In 1991, lyricist and librettist Bruce Sussman happened upon a New York Times review of the German documentary “The Comedian Harmonists.” “It had a very compelling photo of six young men in white tie and tails, their hair Brilliantined. It was clearly 1920s, 1930s,” Sussman told Broadway News. “I read this review and it was about a [singing] group I’d never heard of and a story I never heard of, and it was compelling. So I decided to go down [to the Public Theater] there and see it.”
After the three-and-a-half-hour film, Sussman ran to a payphone on Lafayette Street to call his longtime writing partner, Barry Manilow. For 51 years, Sussman and Manilow have been collaborating. They’ve written hundreds of songs, best known in the mainstream music realm.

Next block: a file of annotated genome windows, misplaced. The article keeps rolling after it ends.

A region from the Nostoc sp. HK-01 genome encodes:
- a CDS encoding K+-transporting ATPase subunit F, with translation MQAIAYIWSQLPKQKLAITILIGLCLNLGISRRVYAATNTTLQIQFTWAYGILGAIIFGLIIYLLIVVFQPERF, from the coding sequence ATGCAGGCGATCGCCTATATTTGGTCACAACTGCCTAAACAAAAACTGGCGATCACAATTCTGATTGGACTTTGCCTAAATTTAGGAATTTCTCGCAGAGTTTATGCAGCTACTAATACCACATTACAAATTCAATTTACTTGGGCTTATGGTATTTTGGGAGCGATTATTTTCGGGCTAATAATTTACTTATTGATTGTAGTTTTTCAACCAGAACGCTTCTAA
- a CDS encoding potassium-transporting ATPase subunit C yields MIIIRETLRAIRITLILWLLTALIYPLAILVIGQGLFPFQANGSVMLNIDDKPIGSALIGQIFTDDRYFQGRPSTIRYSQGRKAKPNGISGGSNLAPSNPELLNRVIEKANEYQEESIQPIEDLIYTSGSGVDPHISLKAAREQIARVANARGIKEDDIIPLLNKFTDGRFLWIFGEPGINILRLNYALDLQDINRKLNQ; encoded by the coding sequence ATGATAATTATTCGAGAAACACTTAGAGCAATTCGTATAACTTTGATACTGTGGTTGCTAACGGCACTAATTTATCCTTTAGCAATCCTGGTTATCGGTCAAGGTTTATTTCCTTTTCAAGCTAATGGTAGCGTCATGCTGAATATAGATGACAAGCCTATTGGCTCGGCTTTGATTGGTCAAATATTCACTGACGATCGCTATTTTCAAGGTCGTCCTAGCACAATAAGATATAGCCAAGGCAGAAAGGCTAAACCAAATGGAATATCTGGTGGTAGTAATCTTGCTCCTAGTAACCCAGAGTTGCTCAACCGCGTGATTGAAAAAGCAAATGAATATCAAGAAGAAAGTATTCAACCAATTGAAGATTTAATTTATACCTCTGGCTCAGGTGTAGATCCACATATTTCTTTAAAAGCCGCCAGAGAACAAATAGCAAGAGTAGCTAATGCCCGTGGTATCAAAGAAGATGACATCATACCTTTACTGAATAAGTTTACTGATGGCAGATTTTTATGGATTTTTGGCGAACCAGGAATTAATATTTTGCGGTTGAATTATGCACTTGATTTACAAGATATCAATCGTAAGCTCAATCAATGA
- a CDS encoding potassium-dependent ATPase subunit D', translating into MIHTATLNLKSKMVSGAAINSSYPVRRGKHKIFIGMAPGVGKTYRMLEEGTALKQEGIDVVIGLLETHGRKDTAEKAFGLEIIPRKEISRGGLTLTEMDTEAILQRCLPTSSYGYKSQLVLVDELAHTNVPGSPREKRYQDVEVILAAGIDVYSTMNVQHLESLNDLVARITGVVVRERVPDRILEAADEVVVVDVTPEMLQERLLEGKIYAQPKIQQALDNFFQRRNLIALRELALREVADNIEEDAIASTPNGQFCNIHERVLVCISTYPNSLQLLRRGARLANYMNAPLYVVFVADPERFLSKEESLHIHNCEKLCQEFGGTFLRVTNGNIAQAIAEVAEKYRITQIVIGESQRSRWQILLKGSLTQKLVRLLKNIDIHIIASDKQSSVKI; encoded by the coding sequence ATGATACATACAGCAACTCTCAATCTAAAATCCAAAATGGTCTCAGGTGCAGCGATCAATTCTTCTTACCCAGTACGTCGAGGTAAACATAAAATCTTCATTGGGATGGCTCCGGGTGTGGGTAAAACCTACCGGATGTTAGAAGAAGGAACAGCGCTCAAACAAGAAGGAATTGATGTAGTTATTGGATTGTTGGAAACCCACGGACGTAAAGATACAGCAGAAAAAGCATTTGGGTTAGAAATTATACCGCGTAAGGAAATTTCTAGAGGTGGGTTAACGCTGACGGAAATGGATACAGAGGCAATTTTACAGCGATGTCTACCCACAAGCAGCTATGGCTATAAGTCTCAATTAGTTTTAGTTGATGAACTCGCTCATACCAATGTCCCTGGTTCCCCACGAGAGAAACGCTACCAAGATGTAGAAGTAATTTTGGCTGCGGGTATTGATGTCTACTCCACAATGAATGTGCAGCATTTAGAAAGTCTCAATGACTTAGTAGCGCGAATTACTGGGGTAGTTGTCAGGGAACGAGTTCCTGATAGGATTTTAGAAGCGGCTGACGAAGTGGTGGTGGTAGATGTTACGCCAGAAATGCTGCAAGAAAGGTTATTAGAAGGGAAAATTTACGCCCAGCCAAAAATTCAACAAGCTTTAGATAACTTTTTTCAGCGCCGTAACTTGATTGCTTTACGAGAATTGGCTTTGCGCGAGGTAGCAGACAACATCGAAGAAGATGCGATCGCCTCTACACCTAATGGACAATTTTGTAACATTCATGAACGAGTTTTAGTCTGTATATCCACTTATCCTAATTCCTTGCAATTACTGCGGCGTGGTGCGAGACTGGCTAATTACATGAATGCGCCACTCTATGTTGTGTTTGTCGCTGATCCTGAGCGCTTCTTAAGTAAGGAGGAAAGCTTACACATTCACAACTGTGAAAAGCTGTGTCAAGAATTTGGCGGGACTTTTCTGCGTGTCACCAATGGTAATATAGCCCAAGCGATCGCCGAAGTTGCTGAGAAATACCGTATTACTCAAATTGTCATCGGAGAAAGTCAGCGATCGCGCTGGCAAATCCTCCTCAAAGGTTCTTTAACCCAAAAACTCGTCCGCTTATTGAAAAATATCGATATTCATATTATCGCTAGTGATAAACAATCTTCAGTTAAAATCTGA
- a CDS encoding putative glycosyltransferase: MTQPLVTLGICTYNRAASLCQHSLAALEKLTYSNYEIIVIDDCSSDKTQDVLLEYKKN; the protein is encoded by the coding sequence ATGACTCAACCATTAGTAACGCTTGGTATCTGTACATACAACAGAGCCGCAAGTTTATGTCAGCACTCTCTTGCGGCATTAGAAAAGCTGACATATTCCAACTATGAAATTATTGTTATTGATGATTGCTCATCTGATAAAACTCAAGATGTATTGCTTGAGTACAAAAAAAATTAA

“When we met, we planned on writing shows,” Manilow explained. “And as I’m very fond of saying, [the 1974 hit song] ‘Mandy’ screwed it all up. He had to go out there and sell 80 million records.” Manilow joked, “I mean, how dare he?”
But in 1991, after a couple decades in the music biz, Sussman had found a way back to writing for theater. The story of the German vocal group, known as the Comedian Harmonists, blew him away. The Comedian Harmonists were an internationally renowned vocal sextet; they made dozens of records and films, traveled the world, played Carnegie Hall, sang on NBC radio and more. “I didn’t know any of this, and I didn’t know how I couldn’t know any of this,” he said.